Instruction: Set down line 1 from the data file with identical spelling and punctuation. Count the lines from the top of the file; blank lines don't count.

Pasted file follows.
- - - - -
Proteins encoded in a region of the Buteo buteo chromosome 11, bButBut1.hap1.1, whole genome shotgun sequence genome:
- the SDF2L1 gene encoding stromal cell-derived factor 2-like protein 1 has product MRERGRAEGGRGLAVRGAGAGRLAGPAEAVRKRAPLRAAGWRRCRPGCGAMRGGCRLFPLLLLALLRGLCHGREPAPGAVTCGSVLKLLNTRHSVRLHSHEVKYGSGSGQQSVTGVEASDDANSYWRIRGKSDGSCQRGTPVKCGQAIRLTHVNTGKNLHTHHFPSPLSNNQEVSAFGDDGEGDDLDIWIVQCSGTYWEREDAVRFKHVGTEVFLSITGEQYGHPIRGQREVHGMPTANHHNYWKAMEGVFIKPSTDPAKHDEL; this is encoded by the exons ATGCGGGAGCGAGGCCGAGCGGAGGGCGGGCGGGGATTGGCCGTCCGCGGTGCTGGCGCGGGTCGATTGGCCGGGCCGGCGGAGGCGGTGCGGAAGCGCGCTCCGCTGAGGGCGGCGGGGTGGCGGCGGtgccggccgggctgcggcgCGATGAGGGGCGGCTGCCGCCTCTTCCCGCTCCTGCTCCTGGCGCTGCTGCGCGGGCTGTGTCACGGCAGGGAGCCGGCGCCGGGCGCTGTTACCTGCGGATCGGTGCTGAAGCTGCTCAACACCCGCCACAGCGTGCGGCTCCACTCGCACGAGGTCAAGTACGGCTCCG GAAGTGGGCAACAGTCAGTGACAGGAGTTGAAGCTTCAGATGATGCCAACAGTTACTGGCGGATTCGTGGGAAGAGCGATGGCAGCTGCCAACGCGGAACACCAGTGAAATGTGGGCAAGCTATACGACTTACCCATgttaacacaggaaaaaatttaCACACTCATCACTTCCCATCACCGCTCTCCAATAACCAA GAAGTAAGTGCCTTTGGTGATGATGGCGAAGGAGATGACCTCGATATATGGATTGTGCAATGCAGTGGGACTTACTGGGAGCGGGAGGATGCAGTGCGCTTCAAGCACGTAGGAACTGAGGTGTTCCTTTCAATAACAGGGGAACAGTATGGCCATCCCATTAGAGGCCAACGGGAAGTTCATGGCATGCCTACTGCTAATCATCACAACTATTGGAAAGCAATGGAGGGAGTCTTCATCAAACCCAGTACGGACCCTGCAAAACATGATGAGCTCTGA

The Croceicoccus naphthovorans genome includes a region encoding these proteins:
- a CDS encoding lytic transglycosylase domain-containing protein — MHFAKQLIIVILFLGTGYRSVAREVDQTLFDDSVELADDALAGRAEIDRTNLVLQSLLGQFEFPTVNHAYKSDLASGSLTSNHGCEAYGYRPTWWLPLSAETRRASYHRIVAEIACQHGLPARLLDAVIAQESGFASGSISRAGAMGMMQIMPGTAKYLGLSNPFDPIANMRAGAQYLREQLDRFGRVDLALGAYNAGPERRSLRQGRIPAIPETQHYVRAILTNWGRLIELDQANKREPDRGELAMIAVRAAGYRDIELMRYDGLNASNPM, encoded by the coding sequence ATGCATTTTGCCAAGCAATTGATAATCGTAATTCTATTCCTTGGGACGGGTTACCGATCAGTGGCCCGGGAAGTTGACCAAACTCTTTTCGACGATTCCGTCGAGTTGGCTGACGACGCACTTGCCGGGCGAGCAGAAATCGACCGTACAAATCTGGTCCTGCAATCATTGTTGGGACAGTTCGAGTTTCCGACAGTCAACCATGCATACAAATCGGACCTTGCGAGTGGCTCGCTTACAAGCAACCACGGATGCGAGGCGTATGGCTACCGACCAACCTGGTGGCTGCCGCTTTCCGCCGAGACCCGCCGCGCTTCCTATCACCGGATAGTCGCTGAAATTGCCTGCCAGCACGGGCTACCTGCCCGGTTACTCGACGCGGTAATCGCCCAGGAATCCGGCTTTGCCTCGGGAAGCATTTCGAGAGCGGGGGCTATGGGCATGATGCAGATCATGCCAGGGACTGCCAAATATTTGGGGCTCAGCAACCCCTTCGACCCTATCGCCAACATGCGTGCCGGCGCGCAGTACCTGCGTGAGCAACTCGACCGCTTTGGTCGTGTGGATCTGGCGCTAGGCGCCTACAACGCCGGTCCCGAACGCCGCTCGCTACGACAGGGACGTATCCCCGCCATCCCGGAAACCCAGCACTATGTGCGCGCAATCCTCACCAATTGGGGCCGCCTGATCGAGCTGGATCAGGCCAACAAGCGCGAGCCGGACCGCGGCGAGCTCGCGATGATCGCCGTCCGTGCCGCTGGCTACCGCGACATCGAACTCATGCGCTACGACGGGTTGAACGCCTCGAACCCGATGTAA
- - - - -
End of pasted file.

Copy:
Proteins encoded in a region of the Buteo buteo chromosome 11, bButBut1.hap1.1, whole genome shotgun sequence genome: